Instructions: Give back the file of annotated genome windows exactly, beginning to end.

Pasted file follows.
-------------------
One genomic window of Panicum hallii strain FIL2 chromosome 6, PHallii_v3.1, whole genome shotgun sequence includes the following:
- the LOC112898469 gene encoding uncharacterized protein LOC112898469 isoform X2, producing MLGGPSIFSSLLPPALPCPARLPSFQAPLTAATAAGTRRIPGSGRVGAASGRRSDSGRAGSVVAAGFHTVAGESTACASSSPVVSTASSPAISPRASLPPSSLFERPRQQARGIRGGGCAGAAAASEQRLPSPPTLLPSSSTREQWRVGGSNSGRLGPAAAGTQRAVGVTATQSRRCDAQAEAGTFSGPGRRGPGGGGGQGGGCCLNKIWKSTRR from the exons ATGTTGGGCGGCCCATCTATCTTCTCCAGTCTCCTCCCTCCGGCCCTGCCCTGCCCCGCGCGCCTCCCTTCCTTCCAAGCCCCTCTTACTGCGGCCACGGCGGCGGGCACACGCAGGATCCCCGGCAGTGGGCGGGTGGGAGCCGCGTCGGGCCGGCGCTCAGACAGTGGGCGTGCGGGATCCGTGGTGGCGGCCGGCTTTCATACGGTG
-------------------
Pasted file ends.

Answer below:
One genomic window of Panicum hallii strain FIL2 chromosome 6, PHallii_v3.1, whole genome shotgun sequence includes the following:
- the LOC112898469 gene encoding uncharacterized protein LOC112898469 isoform X2, producing MLGGPSIFSSLLPPALPCPARLPSFQAPLTAATAAGTRRIPGSGRVGAASGRRSDSGRAGSVVAAGFHTVAGESTACASSSPVVSTASSPAISPRASLPPSSLFERPRQQARGIRGGGCAGAAAASEQRLPSPPTLLPSSSTREQWRVGGSNSGRLGPAAAGTQRAVGVTATQSRRCDAQAEAGTFSGPGRRGPGGGGGQGGGCCLNKIWKSTRR from the exons ATGTTGGGCGGCCCATCTATCTTCTCCAGTCTCCTCCCTCCGGCCCTGCCCTGCCCCGCGCGCCTCCCTTCCTTCCAAGCCCCTCTTACTGCGGCCACGGCGGCGGGCACACGCAGGATCCCCGGCAGTGGGCGGGTGGGAGCCGCGTCGGGCCGGCGCTCAGACAGTGGGCGTGCGGGATCCGTGGTGGCGGCCGGCTTTCATACGGTG